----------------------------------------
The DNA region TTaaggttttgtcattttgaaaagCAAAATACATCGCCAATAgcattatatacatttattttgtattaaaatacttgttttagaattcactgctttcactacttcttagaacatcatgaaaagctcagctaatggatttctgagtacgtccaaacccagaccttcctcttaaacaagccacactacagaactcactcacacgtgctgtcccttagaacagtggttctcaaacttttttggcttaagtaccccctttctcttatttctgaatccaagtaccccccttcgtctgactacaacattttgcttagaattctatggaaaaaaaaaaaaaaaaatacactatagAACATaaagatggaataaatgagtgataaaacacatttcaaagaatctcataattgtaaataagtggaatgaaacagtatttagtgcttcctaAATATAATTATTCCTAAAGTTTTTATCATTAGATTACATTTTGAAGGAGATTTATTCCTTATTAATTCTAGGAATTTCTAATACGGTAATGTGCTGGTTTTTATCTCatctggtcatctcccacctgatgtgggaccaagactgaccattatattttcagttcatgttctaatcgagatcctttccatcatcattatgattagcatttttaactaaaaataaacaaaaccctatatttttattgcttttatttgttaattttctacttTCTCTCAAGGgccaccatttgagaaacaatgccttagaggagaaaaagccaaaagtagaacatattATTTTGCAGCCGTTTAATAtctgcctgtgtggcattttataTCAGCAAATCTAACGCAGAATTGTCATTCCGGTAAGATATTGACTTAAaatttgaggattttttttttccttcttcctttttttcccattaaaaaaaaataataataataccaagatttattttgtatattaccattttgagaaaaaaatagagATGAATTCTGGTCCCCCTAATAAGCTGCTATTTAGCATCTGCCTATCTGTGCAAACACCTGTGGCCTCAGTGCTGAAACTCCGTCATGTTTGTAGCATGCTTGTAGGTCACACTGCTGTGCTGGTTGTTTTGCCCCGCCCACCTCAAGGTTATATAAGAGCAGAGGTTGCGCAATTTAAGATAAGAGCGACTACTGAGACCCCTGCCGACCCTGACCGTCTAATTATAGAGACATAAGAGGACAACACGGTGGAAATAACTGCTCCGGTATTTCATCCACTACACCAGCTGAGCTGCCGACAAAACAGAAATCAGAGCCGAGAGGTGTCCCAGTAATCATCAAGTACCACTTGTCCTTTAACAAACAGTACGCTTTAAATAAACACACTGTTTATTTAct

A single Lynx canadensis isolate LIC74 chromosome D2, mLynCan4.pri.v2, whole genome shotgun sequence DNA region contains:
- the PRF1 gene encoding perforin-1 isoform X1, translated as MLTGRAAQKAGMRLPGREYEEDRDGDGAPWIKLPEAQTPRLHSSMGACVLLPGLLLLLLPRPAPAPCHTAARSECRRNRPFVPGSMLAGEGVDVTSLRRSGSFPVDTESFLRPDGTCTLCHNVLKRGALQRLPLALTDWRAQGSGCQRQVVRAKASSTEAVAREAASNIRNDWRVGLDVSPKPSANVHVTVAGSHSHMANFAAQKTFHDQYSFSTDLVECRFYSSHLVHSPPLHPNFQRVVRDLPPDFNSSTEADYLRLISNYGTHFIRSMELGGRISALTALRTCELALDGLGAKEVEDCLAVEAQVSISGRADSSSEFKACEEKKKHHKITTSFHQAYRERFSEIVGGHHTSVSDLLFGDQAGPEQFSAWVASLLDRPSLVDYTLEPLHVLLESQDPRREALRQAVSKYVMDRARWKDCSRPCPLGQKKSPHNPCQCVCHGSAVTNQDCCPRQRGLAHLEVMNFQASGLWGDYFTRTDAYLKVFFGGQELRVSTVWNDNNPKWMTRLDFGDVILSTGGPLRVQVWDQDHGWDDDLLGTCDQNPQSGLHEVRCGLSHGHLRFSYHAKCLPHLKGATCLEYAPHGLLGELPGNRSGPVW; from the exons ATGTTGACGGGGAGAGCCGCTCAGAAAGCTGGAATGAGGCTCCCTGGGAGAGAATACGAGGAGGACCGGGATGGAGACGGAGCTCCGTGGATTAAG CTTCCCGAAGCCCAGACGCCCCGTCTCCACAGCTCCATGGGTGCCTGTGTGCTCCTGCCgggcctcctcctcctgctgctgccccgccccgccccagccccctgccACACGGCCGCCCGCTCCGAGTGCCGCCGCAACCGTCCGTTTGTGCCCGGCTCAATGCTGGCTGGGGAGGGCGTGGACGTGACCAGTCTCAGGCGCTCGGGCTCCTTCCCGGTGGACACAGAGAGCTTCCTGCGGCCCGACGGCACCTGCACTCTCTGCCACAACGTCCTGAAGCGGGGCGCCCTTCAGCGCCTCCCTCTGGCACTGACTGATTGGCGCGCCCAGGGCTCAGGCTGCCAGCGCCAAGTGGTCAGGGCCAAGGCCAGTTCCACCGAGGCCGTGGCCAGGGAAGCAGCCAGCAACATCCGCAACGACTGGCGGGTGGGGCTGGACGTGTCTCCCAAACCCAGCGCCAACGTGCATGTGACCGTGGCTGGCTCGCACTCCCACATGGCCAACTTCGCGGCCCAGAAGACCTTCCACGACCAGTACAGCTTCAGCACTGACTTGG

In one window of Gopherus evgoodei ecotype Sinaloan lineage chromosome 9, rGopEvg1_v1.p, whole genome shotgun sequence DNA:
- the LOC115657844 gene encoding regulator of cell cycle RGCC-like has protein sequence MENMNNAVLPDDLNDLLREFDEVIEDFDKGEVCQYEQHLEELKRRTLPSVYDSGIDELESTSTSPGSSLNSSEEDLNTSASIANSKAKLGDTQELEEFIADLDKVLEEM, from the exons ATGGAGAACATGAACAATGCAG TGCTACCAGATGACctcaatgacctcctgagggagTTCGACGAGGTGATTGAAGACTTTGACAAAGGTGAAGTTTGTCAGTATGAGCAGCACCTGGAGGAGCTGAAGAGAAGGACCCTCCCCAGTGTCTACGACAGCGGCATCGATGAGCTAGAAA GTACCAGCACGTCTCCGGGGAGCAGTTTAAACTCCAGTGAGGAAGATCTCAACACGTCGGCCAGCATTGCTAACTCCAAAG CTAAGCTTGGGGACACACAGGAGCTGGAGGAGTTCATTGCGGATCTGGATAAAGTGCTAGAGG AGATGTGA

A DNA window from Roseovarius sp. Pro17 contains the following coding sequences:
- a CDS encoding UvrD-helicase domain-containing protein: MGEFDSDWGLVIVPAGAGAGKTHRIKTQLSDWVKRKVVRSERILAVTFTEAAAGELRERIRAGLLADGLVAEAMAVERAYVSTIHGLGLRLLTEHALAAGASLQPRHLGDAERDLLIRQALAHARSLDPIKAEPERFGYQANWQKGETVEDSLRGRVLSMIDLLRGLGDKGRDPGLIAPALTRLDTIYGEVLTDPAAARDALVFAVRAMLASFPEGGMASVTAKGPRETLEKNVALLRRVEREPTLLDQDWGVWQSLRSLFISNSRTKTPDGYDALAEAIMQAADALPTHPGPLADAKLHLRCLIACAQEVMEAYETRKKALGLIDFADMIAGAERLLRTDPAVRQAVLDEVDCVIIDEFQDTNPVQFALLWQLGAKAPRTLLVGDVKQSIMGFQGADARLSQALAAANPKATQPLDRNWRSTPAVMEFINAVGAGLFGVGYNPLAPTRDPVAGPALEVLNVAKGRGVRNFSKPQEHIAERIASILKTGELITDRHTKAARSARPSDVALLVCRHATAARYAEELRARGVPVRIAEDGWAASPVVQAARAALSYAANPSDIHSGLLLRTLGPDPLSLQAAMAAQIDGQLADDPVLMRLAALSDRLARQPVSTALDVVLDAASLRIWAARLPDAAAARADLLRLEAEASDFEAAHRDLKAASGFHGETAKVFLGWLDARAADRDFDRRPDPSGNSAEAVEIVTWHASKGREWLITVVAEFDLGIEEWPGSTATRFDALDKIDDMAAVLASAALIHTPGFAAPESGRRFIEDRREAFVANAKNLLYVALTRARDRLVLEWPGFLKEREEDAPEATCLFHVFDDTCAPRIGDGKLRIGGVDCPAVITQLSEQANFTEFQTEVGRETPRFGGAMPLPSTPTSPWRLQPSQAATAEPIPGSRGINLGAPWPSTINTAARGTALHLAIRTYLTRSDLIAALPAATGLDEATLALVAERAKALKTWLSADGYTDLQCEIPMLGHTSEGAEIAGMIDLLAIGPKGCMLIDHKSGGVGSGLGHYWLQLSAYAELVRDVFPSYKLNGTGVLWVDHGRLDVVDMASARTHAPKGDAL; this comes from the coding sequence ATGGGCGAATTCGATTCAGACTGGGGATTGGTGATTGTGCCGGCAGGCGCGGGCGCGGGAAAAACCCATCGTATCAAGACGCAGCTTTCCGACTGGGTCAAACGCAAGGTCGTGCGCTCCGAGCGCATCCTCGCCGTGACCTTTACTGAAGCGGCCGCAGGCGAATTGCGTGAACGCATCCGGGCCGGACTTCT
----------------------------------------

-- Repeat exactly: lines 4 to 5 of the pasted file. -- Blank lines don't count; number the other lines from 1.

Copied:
In one window of Gopherus evgoodei ecotype Sinaloan lineage chromosome 9, rGopEvg1_v1.p, whole genome shotgun sequence DNA:
- the LOC115657844 gene encoding regulator of cell cycle RGCC-like has protein sequence MENMNNAVLPDDLNDLLREFDEVIEDFDKGEVCQYEQHLEELKRRTLPSVYDSGIDELESTSTSPGSSLNSSEEDLNTSASIANSKAKLGDTQELEEFIADLDKVLEEM, from the exons ATGGAGAACATGAACAATGCAG TGCTACCAGATGACctcaatgacctcctgagggagTTCGACGAGGTGATTGAAGACTTTGACAAAGGTGAAGTTTGTCAGTATGAGCAGCACCTGGAGGAGCTGAAGAGAAGGACCCTCCCCAGTGTCTACGACAGCGGCATCGATGAGCTAGAAA GTACCAGCACGTCTCCGGGGAGCAGTTTAAACTCCAGTGAGGAAGATCTCAACACGTCGGCCAGCATTGCTAACTCCAAAG CTAAGCTTGGGGACACACAGGAGCTGGAGGAGTTCATTGCGGATCTGGATAAAGTGCTAGAGG AGATGTGA